History is full on instances of mistaken judgments.  Here are a few examples.  Nuclear energy is not obtainable. (Einstein)  Marconi’s radio has no future. (Italian government official)  X-rays will prove a hoax. (Lord Kelvin, President of the Royal Society)  I think there is a world market for maybe five computers.  (Thomas Watson, Chairman of IBM 1943)

Those are interesting but relatively harmless instances of mistaken judgments.  They are not the kind of judgments Jesus tells his disciples to avoid.  (Matthew 7: 1-5) The gospel passage makes it clear the judgments to be avoided are those which condemn, which assign fault and blame.

Making judgments cannot be avoided.  Judging is a central activity of the human mind.  The act of judging is an essential part of the reasoning process which characterizes us as superior to animals.  We make judgments all the time about things we experience and the way things are.  The kind of judgments Jesus warns against are hard to avoid.  Our judgments about others often include imputing motives and finding fault.  That seems to be a common human weakness.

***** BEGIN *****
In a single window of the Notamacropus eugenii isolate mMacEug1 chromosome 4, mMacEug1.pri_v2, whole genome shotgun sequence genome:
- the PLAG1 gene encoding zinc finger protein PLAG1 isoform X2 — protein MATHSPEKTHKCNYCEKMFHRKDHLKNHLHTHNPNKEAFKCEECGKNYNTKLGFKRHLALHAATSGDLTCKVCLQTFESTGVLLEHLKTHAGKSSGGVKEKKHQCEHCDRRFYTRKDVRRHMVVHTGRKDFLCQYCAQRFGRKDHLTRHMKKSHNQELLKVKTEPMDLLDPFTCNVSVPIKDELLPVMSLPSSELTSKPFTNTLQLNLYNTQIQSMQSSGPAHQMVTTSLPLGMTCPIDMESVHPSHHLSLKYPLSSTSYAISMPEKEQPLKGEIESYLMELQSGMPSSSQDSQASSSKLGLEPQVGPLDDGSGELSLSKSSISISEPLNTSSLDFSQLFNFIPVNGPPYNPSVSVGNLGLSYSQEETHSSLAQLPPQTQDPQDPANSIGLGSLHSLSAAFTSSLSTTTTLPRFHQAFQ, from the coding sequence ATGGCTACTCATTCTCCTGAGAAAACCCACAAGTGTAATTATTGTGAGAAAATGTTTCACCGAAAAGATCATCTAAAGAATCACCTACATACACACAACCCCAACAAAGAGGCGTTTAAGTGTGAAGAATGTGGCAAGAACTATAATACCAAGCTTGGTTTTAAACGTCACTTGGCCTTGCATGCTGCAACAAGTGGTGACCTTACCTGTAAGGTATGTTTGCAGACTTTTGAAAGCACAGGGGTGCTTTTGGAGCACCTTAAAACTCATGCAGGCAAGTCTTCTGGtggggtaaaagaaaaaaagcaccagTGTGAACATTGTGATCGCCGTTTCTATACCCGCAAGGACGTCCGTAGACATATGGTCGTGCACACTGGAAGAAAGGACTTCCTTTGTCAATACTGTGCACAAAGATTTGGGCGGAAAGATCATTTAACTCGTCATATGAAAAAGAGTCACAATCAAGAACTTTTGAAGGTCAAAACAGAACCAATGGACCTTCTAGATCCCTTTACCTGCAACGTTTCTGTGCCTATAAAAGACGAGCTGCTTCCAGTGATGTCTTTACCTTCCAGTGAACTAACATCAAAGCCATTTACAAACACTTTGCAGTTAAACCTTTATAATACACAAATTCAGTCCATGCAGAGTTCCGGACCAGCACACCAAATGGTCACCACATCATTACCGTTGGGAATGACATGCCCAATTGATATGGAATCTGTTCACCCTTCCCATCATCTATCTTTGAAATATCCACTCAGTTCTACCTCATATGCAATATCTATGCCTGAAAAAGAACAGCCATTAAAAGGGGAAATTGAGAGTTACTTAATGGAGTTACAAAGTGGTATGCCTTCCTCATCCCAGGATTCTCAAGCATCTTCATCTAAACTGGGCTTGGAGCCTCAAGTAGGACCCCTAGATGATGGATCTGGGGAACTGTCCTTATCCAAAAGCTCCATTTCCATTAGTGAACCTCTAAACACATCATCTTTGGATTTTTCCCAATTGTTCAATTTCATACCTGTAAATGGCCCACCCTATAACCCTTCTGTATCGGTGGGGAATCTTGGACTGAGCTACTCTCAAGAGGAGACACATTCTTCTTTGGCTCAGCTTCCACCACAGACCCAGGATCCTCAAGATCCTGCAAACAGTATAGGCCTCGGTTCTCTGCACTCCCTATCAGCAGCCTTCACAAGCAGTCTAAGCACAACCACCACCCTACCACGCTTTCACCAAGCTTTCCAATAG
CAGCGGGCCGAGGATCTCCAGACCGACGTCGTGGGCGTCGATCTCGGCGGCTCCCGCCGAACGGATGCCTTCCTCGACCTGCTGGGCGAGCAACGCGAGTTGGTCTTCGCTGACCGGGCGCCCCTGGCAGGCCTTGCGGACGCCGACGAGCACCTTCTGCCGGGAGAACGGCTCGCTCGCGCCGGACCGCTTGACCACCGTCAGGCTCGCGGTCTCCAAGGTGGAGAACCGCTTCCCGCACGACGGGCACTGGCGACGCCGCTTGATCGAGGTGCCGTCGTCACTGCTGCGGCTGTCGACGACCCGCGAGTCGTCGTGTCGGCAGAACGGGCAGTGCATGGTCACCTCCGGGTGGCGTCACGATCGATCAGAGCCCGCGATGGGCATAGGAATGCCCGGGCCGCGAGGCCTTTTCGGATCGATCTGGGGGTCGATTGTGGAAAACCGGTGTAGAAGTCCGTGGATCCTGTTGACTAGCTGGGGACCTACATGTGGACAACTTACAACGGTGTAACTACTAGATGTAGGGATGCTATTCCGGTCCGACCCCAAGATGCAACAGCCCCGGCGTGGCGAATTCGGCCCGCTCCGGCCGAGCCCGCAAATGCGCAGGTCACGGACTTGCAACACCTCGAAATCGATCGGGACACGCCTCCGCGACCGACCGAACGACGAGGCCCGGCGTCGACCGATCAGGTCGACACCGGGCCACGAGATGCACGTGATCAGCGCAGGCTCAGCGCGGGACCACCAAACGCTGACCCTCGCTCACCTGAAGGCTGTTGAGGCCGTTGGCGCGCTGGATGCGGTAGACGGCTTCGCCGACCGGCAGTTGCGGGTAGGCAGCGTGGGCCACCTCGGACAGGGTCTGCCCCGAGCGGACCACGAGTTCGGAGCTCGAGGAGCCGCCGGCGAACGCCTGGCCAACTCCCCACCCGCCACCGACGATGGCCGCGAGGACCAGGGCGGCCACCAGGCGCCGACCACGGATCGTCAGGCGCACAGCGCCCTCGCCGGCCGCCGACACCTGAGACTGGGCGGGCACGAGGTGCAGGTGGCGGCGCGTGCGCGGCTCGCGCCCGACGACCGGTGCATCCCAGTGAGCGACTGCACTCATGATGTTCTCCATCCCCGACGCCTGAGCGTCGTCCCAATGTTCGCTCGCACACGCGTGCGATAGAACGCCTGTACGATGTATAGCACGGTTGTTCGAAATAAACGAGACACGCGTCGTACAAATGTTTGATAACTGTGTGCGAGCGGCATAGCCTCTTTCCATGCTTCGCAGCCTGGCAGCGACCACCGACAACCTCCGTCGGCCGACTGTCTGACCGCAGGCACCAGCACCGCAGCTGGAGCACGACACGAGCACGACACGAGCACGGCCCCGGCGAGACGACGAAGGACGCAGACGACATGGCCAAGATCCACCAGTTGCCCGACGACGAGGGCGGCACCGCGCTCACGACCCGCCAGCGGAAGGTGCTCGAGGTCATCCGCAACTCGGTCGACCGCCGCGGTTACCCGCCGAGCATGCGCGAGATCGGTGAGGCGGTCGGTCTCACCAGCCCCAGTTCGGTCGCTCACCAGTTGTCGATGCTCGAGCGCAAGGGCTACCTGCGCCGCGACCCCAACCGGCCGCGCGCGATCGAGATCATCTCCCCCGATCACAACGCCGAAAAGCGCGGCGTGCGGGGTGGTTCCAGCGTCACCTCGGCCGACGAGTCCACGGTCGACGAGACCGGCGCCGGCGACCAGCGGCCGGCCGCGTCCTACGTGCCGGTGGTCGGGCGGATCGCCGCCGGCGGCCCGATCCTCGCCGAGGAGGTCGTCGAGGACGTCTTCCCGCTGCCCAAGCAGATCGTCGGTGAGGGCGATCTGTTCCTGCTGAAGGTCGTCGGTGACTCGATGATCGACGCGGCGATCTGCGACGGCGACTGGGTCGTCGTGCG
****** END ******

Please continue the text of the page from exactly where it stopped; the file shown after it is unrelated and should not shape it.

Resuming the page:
I suspect my own experience is not uncommon. It is not unusual to find in retrospect that I have been wrong in my judgment of others, that I have made what is called a “rash judgment.”  Yet I continue to make the same mistake.  Perhaps that is why someone expressed the opinion that Jesus’ urging his followers to avoid such judgments is one the things he advised that is most consistently ignored.

Several reasons can be cited why one should avoid judging others.

1. We never know all the facts or the whole person.
2. It is almost impossible to be strictly impartial and completely objective.  We all                      have our predilections and prejudices.
3. Only those without fault have the right to look for faults in others.  Recall the         biblical  image.  How can you see the splinter in your brother’s eye when you have a log in your own?

Jesus gives a very practical, you might say selfish, motive for avoiding critical judgment of others. “Do not judge, and you will not be judged, because the judgments you give are the judgments you will get, and the standard you use will be the standard used for you.